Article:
And then we have Henry's new relationship with Akiko. But again, I don't buy it. And frankly, I was surprised that they were still together at the flash-forward ending. The joke is that she says it was all based on good sex. And while his marriage to Charly failed, this relationship blossoms.

So, really I guess I'm talking about two things here: a slightly saggy middle, and a weak protagonist.
Now I know that technically, Yukio Mishima is the story's protagonist and Henry is just our POV character, but he's the guy we spend the most time with.

In some ways, there's a bit of The Last Samurai in here. Reluctant westerner, slowly falls for the mystic ideals of the East, set against a backdrop of a dying ancient samurai code. We have some similar stuff here, only 100 years later.

As I said, this is a good story, told by a competent story teller. And I think with a little work, this could become a great script.
-pete
 

Children of Others, Barrington's 2nd Draft

4 out of 5 people found the following review helpful:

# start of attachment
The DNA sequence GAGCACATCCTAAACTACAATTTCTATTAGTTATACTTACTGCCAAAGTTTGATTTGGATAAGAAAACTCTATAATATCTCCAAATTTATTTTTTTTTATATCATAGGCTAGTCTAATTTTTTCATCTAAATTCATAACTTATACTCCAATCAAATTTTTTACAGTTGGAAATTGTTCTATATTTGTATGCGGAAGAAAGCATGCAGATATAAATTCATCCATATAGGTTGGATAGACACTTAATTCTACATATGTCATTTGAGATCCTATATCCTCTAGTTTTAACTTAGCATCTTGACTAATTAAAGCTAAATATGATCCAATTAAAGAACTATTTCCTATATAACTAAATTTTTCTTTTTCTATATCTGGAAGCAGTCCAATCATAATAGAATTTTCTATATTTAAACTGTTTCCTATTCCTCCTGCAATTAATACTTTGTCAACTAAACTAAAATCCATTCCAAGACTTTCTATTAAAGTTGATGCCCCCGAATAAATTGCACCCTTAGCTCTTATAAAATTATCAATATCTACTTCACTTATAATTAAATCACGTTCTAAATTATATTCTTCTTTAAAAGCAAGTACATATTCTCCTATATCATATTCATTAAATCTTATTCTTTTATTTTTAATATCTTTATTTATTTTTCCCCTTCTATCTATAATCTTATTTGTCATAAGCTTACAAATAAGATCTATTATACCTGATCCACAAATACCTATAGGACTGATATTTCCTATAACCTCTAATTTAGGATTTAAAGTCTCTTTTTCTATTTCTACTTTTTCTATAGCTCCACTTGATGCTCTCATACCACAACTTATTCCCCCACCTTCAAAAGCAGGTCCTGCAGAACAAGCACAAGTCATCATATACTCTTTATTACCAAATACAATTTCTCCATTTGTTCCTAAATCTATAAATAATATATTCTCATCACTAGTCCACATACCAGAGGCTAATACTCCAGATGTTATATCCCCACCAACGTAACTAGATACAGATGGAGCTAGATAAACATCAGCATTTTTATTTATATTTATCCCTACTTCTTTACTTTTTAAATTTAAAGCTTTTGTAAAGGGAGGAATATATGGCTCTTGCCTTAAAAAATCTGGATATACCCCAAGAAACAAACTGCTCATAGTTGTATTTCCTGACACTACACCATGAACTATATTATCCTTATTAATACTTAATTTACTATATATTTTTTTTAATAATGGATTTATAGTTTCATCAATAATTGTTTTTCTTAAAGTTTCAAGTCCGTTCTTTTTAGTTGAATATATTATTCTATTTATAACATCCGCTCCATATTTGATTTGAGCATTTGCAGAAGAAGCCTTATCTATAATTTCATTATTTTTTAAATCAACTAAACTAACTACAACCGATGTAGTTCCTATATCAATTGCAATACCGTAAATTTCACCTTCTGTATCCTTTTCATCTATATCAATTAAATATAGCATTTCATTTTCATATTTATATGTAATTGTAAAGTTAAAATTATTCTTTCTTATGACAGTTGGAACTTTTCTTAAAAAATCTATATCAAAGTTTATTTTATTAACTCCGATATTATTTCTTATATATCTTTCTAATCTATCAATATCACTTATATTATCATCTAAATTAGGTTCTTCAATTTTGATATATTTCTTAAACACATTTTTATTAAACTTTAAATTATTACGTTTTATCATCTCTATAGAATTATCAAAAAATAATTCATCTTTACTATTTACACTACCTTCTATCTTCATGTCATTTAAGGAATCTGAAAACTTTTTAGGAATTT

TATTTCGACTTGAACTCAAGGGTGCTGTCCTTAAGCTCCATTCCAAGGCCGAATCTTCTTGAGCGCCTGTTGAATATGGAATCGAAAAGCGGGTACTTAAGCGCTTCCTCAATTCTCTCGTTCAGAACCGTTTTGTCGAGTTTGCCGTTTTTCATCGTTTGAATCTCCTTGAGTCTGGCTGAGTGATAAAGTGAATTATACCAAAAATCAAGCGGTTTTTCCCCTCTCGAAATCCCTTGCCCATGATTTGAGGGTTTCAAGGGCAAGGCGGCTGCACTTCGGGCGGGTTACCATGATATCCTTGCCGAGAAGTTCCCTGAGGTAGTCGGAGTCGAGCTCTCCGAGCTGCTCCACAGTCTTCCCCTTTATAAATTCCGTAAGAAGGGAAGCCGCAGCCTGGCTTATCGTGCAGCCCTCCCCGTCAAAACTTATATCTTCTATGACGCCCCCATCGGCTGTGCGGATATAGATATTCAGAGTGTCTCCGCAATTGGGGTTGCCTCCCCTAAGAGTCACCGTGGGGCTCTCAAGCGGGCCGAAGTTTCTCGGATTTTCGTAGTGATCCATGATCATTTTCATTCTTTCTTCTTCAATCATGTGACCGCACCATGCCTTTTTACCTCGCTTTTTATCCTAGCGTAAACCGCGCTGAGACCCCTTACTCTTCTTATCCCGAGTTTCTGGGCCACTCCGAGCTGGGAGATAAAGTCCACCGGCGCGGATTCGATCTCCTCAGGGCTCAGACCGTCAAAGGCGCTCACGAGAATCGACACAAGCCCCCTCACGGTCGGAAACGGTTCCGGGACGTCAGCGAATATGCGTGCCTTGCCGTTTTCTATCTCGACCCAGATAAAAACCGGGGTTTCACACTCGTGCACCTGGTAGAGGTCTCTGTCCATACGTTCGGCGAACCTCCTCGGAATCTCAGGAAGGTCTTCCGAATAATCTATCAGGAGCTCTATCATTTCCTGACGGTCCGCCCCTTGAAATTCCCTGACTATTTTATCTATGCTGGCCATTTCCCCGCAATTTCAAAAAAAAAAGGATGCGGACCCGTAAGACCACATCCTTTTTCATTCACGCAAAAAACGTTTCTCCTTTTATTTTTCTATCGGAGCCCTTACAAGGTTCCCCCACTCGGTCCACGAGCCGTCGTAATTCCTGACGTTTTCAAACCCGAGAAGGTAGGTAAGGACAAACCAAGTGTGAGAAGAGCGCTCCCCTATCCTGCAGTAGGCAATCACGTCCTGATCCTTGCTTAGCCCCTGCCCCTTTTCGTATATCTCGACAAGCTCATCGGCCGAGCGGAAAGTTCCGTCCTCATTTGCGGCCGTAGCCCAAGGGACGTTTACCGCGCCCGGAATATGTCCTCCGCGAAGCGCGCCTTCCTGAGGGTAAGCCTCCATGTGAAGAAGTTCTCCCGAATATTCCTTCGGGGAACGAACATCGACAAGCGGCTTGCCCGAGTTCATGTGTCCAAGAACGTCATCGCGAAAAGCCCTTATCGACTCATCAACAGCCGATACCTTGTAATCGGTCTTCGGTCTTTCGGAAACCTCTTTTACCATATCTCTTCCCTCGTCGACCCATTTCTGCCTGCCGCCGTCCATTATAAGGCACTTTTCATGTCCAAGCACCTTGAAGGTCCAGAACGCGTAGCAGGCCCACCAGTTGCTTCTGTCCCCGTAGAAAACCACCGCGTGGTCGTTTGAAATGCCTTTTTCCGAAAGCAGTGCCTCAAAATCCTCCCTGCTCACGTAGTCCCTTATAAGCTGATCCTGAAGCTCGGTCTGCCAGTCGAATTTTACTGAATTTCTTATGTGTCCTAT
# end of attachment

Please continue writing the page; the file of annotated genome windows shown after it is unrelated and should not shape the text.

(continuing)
a near perfect human sci fi

Overall Recommendation:
5 stars
 
Premise:
4 stars
 
Story structure:
5 stars
 
Character:
5 stars
 
Dialogue:
5 stars
 
Emotion:
5 stars
 
October 01, 2011
i havent' read many scripts here on amazon yet, but this is by far the best i've encountered.
extremely smart and skillfully written. you clearly understand story structure and created strong, believable leads. i'd be pressed to find anything i don't like about this. i'd honestly have to read it again to be nit-picky.

so, i'll stick to these two generic criticisms, and i'm sure you've heard them (and are sick of hearing them) already:

1. the title. while it is actually the perfect title for this story, it's too soon and too close to Children of Men. maybe that won't be an issue for television, but i'd really love to see this as a feature.

which brings me to my next criticism:

2. while this would make a fantastic television series, and i know you wrote it with that in mind, i think it's too reminiscent of V. of course, it's very different, but we've just had V, and then Fallen Skies. it's a tricky time for alien invasion tv shows. unless they are drastically different. and with the hybrid nature of these characters, it's too close to the Starchild in V. again, none of this is an issue if this is a straight feature film. which, i think it should be.

soo, that's it. this is a fantastic story, and better yet, it's a fantastic script.
-pete
 

Hounds of God, Justin's 3rd Draft

1 out of 1 people found the following review helpful:

great opening, strong premise, and some clever twists on the werewolf mythology.

Overall Recommendation:
3 stars
 
Premise:
3 stars
 
Story structure:
3 stars
 
Character:
3 stars
 
Dialogue:
3 stars
 
Emotion:
3 stars
 
October 01, 2011